His bosses aren’t that worried that his analysis of a frankly imperialistic agenda will give the Solar League’s Consular Service a bad name. Most of the issues of the magazine are sold to its diplomats and research says the public doesn’t really mind imperialism that much.

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“The Return”

Review: “The Return”, H. Beam Piper and John J. McGuire, 1954.

This is a joke story with a surprise ending. I’ll tread carefully not to reveal it, but I don’t think many readers now will find it surprising. I suspect not many readers of the January 1954 issue of Astounding Science Fiction, where it first appeared, were either.

There are a lot of Piper stories that mention nuclear war breaking out, but this is the only one that comes close to depicting the consequences of such a war albeit 200 years later.

The year is about 2196 and two scientists, Jim Altamont and Monty Loudons, are flying in a helicopter over the wreckage of America after a nuclear war in 1996. Based out of Fort Ridgeway in what was Arizona, they are looking for viable communities that can be linked with radio sets they give them and that can benefit from an exchange of knowledge and experience. It was only in the last 25 years the fort, even with its technical library and trained personnel, were able to make “nuclear-electric engines” and go east of the Mississippi River. Altamont’s an expert on things. Loudons is an expert on people. The only way, incidentally, that Ridgeway has been viable over 200 years is that a large number of female technicians were there when war broke out.

The story opens with them near what used to be Pittsburgh, Pennsylvania, and they are there because of an old issue of Time magazine which, in 1993, talked about an underground crypt being constructed beneath the city’s Carnegie Library. The crypt contained microfilmed copies of many technical works, and it’s thought some might be books Fort Ridgeway doesn’t have.

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Review: Null-ABC, H. Beam Piper and John J. McGuire, 1953.

It’s a world where department stores launch armed attacks on their competitors. Elections have gangs who beat up and occasionally kill the opposition. (And, if you don’t have your own gang, you can rent one.) Technology has stagnated. High school students assault their teachers regularly. And most of the population is illiterate.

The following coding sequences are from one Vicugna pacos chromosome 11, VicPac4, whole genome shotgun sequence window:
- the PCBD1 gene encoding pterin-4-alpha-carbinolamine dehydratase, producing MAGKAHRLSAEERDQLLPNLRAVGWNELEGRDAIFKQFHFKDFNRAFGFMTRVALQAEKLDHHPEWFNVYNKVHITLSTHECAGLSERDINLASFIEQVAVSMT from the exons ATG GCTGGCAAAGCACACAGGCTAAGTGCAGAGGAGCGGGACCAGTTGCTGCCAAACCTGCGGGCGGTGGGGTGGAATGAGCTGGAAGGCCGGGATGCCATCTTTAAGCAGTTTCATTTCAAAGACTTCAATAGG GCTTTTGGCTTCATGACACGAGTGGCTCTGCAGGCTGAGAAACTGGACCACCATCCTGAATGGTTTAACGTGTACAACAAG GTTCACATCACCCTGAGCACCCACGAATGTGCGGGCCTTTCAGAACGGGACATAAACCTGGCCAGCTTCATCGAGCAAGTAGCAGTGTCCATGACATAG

Yes, there’s a Crisis in 2140. That was the better titled selected for the novel when it was republished as part of an Ace Double in 1957. It was originally serialized in the February and March 1953 issues of Astounding Science Fiction, and I suspect editor John W. Campbell gave it a title reminiscent of A. E. van Vogt’s Null-A series which ran in Astounding in the 1940s.

The work is part of a group of 1950s science fiction novels dealing with the theme of anti-intellectualism. They include Ray Bradbury’s Fahrenheit 451 and Fritz Leiber’s The Silver Eggheads (which I have not read). Like another such novel, James Gunn’s The Burning, it features a population that blames historical problems on intellectuals, and, in particular, has reacted against that basic intellectual tool: literacy.

There has always been, on the part of the Illiterate public, some resentment against organized Literacy. In part, it has been due to the high fees charged for Literate services, and to what seems, to many, to be monopolistic practices. But behind that is a general attitude of anti-intellectualism which is our heritage from the disastrous wars of the Twentieth and Twenty-first Centuries. Chester Pelton has made himself the spokesman of this attitude. In his view, it was men who could read and write who hatched the diabolical political ideologies and designed the frightful nuclear weapons of that period. In his mind, Literacy is equated with ‘Mein Kampf’ and ‘Das Kapital’, with the A-bomb and the H-bomb, with concentration camps and blasted cities.

Yes, in this society literacy is so rare – but still a necessary skill – that Literates have their own union, the Associated Fraternities of Literates. And men like Chester Pelton, owner of a department store, resent that their skills are needed. And he can do something about it. He’s a senator in the North American Confederacy.